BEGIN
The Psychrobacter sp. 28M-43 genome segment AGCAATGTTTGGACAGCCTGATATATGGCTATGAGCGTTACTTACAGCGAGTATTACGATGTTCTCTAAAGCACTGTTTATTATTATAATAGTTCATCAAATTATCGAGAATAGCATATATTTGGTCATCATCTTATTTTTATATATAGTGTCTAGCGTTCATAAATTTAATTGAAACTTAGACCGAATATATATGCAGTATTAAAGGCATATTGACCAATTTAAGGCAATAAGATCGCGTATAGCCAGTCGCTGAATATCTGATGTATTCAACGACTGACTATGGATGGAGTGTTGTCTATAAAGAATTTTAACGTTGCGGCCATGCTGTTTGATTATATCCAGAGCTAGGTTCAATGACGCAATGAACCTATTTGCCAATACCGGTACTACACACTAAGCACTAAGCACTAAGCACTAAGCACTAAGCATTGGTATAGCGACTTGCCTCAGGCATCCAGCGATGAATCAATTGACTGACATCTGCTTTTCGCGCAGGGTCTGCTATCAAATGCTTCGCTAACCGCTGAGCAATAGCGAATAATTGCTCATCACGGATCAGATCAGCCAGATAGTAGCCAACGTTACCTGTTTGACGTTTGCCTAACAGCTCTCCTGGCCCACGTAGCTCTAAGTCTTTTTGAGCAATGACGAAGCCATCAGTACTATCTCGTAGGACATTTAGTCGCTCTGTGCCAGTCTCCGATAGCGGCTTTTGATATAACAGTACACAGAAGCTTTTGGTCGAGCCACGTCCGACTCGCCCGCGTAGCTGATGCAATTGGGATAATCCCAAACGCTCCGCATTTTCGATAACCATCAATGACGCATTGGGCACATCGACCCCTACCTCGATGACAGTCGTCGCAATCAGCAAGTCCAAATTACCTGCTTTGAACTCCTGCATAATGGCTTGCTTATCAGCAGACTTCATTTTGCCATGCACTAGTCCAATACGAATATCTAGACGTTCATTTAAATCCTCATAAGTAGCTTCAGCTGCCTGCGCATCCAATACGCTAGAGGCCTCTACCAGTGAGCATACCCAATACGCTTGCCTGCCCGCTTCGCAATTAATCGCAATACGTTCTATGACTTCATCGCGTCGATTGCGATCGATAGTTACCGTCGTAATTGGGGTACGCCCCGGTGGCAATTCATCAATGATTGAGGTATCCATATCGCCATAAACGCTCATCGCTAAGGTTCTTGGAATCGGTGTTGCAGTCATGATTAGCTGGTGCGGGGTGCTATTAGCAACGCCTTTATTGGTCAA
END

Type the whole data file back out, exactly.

The Psychrobacter sp. 28M-43 genome segment AGCAATGTTTGGACAGCCTGATATATGGCTATGAGCGTTACTTACAGCGAGTATTACGATGTTCTCTAAAGCACTGTTTATTATTATAATAGTTCATCAAATTATCGAGAATAGCATATATTTGGTCATCATCTTATTTTTATATATAGTGTCTAGCGTTCATAAATTTAATTGAAACTTAGACCGAATATATATGCAGTATTAAAGGCATATTGACCAATTTAAGGCAATAAGATCGCGTATAGCCAGTCGCTGAATATCTGATGTATTCAACGACTGACTATGGATGGAGTGTTGTCTATAAAGAATTTTAACGTTGCGGCCATGCTGTTTGATTATATCCAGAGCTAGGTTCAATGACGCAATGAACCTATTTGCCAATACCGGTACTACACACTAAGCACTAAGCACTAAGCACTAAGCACTAAGCATTGGTATAGCGACTTGCCTCAGGCATCCAGCGATGAATCAATTGACTGACATCTGCTTTTCGCGCAGGGTCTGCTATCAAATGCTTCGCTAACCGCTGAGCAATAGCGAATAATTGCTCATCACGGATCAGATCAGCCAGATAGTAGCCAACGTTACCTGTTTGACGTTTGCCTAACAGCTCTCCTGGCCCACGTAGCTCTAAGTCTTTTTGAGCAATGACGAAGCCATCAGTACTATCTCGTAGGACATTTAGTCGCTCTGTGCCAGTCTCCGATAGCGGCTTTTGATATAACAGTACACAGAAGCTTTTGGTCGAGCCACGTCCGACTCGCCCGCGTAGCTGATGCAATTGGGATAATCCCAAACGCTCCGCATTTTCGATAACCATCAATGACGCATTGGGCACATCGACCCCTACCTCGATGACAGTCGTCGCAATCAGCAAGTCCAAATTACCTGCTTTGAACTCCTGCATAATGGCTTGCTTATCAGCAGACTTCATTTTGCCATGCACTAGTCCAATACGAATATCTAGACGTTCATTTAAATCCTCATAAGTAGCTTCAGCTGCCTGCGCATCCAATACGCTAGAGGCCTCTACCAGTGAGCATACCCAATACGCTTGCCTGCCCGCTTCGCAATTAATCGCAATACGTTCTATGACTTCATCGCGTCGATTGCGATCGATAGTTACCGTCGTAATTGGGGTACGCCCCGGTGGCAATTCATCAATGATTGAGGTATCCATATCGCCATAAACGCTCATCGCTAAGGTTCTTGGAATCGGTGTTGCAGTCATGATTAGCTGGTGCGGGGTGCTATTAGCAACGCCTTTATTGGTCAA